Stewardship Conversations: Churches and Stewardship Ministry
This month we’re starting a series of conversations with Sid Yeomans, President of Good $ense Ministry, around stewardship and stewardship ministry. Our topic for this month is an introduction to the series focusing on how churches view and do stewardship.
G$: What in your experience are the greatest misconceptions among church leaders and members about stewardship?
Sid: Fundraising campaigns, debt reduction workshops, and having a garbage can labeled recycling are all common misconceptions of the true heart of stewardship! Also, many leaders may be surprised to know that stewardship is not about getting people to give more money to the church.
People need to know what we want for them and their families before they hear what we want from them. What we want for them is joy, peace, and freedom in an area of their life where those attributes are seldom found. A stewardship ministry should challenge us to “give careful thought to our ways” (Haggai 1:5-6) and where our heart is at, really!
Most importantly, stewardship facilitates spiritual formation by removing money as our rival god. That leads to reduced stress in the lives of individuals and opens them further to the presence of God. A stewardship ministry also provides practical tools for better management of the resources God has given us. And as an outpouring of getting stewardship right, inevitably increased giving to the church results, which provides the resources for the church to fulfill its God-given vision and to impact its community for Christ.
G$: What are some effective means that you’ve seen used to overcome those misconceptions?
Sid: Having senior church leadership fully engaged developing a culture of stewardship is invaluable. Providing content/stories/examples to pastors for use in their sermons and offering calls is helpful to pastors and starts a consistent and persistent message of stewardship. The more people are talking about stewardship the better.
The Bible contains over 2,000 verses about money and possessions. Fifteen percent of all of Jesus’ recorded words had to do with money. The church cannot neglect a topic that God considered so important and that exerts such a strong, often negative, influence on peoples’ lives and their relationship to God. The church that does not teach what the Bible says about our relationship to money is simply not teaching the whole Word of God.
Perception can often be that this is a ministry just for folks in deep financial difficulty (and who wants to admit that?). Wealthy or poor, folks often have very little knowledge of a biblical perspective on earning, giving, saving, resolving debt and living a free financial lifestyle. One can have a very large income stream yet be a very poor manager of their financial resources.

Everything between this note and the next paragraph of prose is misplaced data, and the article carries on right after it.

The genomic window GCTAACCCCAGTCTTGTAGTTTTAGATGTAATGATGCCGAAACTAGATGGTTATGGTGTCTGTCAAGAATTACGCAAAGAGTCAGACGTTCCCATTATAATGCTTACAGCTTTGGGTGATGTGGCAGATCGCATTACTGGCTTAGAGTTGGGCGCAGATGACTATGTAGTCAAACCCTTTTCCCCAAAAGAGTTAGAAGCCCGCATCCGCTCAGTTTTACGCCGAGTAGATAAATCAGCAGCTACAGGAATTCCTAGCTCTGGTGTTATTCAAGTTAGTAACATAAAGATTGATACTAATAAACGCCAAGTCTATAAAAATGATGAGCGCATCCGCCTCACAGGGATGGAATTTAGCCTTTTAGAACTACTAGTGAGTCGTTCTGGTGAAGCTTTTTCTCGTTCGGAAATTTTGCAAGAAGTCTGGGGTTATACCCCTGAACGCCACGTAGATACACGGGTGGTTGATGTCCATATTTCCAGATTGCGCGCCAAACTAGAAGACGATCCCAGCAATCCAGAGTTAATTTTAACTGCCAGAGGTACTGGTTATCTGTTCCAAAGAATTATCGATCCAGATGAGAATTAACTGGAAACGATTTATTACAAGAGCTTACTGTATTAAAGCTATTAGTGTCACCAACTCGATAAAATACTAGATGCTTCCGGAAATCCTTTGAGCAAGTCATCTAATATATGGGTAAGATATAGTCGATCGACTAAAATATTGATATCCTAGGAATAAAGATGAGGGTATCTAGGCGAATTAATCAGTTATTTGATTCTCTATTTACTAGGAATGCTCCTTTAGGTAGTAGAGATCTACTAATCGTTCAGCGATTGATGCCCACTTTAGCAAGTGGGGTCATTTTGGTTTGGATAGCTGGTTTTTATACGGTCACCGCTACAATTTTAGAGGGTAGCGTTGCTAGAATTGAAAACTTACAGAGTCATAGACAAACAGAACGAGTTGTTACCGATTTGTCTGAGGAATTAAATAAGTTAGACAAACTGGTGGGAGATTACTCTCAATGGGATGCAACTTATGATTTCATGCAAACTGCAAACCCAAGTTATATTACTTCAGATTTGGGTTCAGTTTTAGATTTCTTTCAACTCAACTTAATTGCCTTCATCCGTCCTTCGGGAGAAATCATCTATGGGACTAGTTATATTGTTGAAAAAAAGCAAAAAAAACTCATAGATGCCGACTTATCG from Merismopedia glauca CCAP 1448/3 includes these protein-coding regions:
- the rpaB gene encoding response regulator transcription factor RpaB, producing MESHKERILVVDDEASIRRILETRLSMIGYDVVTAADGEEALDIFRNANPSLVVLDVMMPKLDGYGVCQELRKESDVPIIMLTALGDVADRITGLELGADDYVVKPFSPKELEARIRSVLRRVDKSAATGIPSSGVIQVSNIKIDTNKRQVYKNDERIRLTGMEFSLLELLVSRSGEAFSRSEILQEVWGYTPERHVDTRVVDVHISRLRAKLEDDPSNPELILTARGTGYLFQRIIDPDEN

Stewardship ministry is for everyone! When a stewardship ministry succeeds in helping people understand a biblical perspective on their material resources and equips them to integrate those principles into their lives, giving will increase – sometimes dramatically; however, that is a secondary outcome of the ministry as opposed to its purpose.
G$: What does it look like for a church to do stewardship well?
Sid: If your church is on track to develop a culture of stewardship where everyone is managing their money out of an act of worship to God and are increasingly living generously serving others in their whole L.I.F.E. (labor, influence, finances, and expertise) your church is doing stewardship well!
The specific $ amounts or time spent are irrelevant but the intentions of the heart are everything! In this environment, quite possibly, the majority of folks would already be giving generously and may not have significant resources to give to a new fundraising campaign. As a culture of stewardship grows; church staff, members, and attenders are learning how to be responsible and God-honoring with the financial resources with which they have been entrusted.
A strong and mature stewardship ministry is helping to facilitate this at the church and will offer a broad range of offerings, such as courses that delve into preparing for later life, raising children to be good stewards, dealing with consumer debt, spending wisely, being prepared for one’s death, and a host of other possible topics. A strong stewardship ministry also has a trained budget couches, who can meet personally, one-on-one with folks who are attempting to change their financial behavior but need support and encouragement in doing so.
Next edition, we’ll continue this conversation by looking at common ways in which our congregation members might struggle with stewardship and how churches address these struggles.
Are there any questions you’d like to see us address in a future Stewardship Conversation? Contact us!